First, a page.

Braves-Nationals Preview

Even Washington Nationals opening day starter Livan Hernandez

wishes Stephen Strasburg could take that assignment Thursday.

Yes, Hernandez is proud to be pitching against Derek Lowe and

the Atlanta Braves in Game 1 of 2011. He also knows that Strasburg

probably would be the guy getting that honor if not for September’s

reconstructive elbow surgery.

”He’s the No. 1 guy on the team, no doubt,” Hernandez said at

Nationals Park, where rain interrupted the home team’s workout

Wednesday and is forecast for Thursday. ”When we’ve got him on the

team, the team is much, much better. … I want to see the young

guys happy and doing something I’ve done before. He should be the

guy out there.”

In some ways, Thursday’s season opener in the nation’s capital

is as noteworthy for who won’t be there as who will be. Strasburg

will miss the game, flying back to Florida to resume his

rehabilitation work. The Braves’ manager will be Fredi Gonzalez,

not Bobby Cox, who retired after last season.

”He’s somebody that’ll be missed,” said new Nationals first

baseman Adam LaRoche, who played for Cox in Atlanta. ”Knowing

Bobby, I wouldn’t be surprised if he was sitting over there in the

dugout. We’ll wait and see what happens.”

Seeking to explain the challenge he faces, Gonzalez said: ”It’s

like following Bear Bryant. Or Jimmy Johnson following Don Shula.

Those kinds of things.”

Cox took Atlanta to the playoffs 15 times in his two decades

there.

Hernandez recalled fondly the mind games that went on when he’d

pitch against those Braves teams.

”All the time I’m thinking, ‘Bobby, he knows me very good. He’s

going to tell his players what I do.’ That makes me think,”

Hernandez said. ”He’s the kind of guy who knows what you do, what

you throw, what kind of pitches you’re going to throw in what

counts. So smart. Sometimes, I would look into the dugout, and he’s

looking at me, and I’d think, ‘What is he thinking?”’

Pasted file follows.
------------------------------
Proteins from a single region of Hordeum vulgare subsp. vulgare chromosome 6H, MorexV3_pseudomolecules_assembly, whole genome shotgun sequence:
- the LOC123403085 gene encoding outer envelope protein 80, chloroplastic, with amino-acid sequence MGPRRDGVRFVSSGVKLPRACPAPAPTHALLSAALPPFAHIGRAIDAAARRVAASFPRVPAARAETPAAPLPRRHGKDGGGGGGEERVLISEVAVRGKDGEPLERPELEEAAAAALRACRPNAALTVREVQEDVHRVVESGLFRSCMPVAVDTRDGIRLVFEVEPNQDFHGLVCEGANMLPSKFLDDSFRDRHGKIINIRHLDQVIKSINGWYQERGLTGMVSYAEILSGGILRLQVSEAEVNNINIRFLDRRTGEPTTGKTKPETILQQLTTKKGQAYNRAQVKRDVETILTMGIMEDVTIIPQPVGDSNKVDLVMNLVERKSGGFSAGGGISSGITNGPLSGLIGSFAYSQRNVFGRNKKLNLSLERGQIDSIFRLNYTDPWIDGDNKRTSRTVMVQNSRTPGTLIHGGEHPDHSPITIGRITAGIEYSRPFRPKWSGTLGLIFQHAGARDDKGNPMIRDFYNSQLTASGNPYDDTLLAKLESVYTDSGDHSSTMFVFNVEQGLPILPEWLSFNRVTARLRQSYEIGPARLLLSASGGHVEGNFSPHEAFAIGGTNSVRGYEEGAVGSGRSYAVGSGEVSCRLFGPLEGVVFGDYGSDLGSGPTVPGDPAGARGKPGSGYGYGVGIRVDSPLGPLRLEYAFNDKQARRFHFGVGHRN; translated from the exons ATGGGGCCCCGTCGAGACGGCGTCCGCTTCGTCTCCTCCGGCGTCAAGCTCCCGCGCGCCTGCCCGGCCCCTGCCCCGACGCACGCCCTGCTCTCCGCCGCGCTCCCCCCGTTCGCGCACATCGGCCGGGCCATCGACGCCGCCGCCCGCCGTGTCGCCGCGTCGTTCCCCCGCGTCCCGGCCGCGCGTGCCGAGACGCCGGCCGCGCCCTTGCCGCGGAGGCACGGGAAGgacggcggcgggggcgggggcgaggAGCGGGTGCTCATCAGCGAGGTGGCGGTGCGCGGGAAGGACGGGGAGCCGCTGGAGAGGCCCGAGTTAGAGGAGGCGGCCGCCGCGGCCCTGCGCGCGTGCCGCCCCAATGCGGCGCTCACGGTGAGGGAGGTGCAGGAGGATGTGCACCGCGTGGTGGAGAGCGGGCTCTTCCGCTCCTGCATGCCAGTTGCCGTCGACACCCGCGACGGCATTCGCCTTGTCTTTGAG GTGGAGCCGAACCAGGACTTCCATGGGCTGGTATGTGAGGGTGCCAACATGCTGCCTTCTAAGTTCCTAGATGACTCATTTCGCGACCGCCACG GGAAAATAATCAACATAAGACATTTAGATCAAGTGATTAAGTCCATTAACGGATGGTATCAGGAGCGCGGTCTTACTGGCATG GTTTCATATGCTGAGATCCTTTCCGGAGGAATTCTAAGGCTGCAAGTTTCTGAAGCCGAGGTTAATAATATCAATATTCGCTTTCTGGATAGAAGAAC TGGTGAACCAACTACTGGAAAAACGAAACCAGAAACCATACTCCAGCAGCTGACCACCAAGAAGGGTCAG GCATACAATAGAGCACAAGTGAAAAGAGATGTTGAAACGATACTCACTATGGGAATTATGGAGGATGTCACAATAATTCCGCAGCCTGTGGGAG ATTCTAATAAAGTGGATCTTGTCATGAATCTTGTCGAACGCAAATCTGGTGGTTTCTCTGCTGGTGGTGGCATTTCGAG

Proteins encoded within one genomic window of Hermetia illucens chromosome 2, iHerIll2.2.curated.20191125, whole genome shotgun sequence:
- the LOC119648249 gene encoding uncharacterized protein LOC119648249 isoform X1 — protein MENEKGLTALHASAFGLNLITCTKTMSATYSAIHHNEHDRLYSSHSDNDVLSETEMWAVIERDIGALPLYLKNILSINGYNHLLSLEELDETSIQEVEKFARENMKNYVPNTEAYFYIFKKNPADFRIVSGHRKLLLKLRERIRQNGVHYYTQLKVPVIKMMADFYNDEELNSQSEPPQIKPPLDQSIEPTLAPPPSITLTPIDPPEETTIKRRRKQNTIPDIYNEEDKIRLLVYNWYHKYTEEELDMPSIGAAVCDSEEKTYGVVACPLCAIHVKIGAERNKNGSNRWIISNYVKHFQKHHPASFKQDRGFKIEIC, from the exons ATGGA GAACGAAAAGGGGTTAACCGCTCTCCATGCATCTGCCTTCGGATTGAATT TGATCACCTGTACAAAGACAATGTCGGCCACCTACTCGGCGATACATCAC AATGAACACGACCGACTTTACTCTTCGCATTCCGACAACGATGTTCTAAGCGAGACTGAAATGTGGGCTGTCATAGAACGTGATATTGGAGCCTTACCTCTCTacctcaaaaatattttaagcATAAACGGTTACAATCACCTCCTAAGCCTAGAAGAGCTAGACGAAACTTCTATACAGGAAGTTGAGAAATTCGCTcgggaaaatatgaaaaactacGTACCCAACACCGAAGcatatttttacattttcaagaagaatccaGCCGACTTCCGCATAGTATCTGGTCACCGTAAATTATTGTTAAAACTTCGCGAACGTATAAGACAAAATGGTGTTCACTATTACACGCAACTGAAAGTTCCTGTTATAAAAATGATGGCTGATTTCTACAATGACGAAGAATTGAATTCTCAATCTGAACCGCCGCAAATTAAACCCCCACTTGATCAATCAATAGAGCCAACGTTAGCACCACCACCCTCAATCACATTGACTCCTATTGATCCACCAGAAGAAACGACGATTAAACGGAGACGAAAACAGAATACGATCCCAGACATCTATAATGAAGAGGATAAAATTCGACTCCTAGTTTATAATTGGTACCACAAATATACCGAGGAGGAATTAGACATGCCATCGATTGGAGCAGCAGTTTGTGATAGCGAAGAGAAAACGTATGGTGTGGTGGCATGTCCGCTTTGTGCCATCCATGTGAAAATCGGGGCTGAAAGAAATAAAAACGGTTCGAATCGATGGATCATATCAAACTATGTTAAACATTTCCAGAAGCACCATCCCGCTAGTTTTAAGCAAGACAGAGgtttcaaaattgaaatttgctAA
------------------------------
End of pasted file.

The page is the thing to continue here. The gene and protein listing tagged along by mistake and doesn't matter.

The 47-year-old Gonzalez says he didn’t see any reason to make

many changes, given all of the success the Braves enjoyed under his

69-year-old predecessor.

As for the players? Well, outfielder Jason Heyward pointed to

one obvious difference between the two managers.

”I feel like Fredi is just younger, obviously, than Bobby,”

Heyward said. ”It’s not for me to compare, but that’s what we have

to work with as far as comparisons. … He’s younger, has a little

more pep in his step, pays a little more attention to detail, to

things he wants to take care of right away. So he’s a little more

hands-on.”

There are, of course, key players who’ll garner a lot of

attention Thursday, whatever they do.

There’s Jayson Werth, the right fielder whose $126 million,

seven-year contract with the Nationals that caught all of

baseball’s attention this offseason. He’s part of an all-new

starting outfield in Washington, with Rick Ankiel in center, and

Michael Morse in left.

”I’m starting a new chapter in my life. I plan on being here a

long time and making the most of it,” said Werth, who went from

the perennial NL East champion Philadelphia Phillies to the

perennial last-place Nationals. ”Obviously, there’s a

responsibility, taking on the contract that I’ve taken on and

coming here to Washington. I plan on being a leader on this

team.”

The Braves, meanwhile, welcome back Chipper Jones, who’s coming

off major knee surgery that kept him out of last year’s

playoffs.

On Thursday, Jones will be at third base and batting in his

customary No. 3 slot.

”He’s had a good spring, a real good spring,” Gonzalez said.

”There’s a twinkle in his eye. There’s something there.”

Strasburg is stuck thinking ahead to a year from now – when he

wants to start Washington’s first game of 2012.

The right-hander knows the work he’s ”putting in right now is

going to let me be there next opening day – hopefully pitching it,

too.”

Strasburg is throwing on flat ground from up to 105 feet and

aims to throw off a mound in about a month. He’s expected to miss

most or all of 2011.

He says the Nationals are watching him ”like hawks” to make

sure he doesn’t overdo his rehab work.

”I’m kind of not placing expectations on myself. I can’t

control how fast my body heals. Everything’s pointing to me being

back at the end of the year, so that’s what I’m hoping for,”

Strasburg said. ”But at the same time, I’m just going to let it

heal naturally. I’m not going to try and push the envelope.”

NOTES: Bryce Harper, the No. 1 overall pick in last year’s

amateur draft, was at Nationals Park for the team’s workout and a

fan event. He’s slated to start the season at Class-A Hagerstown.

”I’m really excited to go to a town that – I don’t know if they

like baseball or not,” Harper said. ”Everybody’s telling me it’s

not that great. But I’m going to make it great, make it a baseball

town.” … Nationals manager Jim Riggleman said LaRoche is OK to

play Thursday. LaRoche got a cortisone shot over the weekend after

an MRI exam revealed a small labral tear in his left shoulder.

AP Sports Writer Charles Odum in Atlanta contributed to this

report.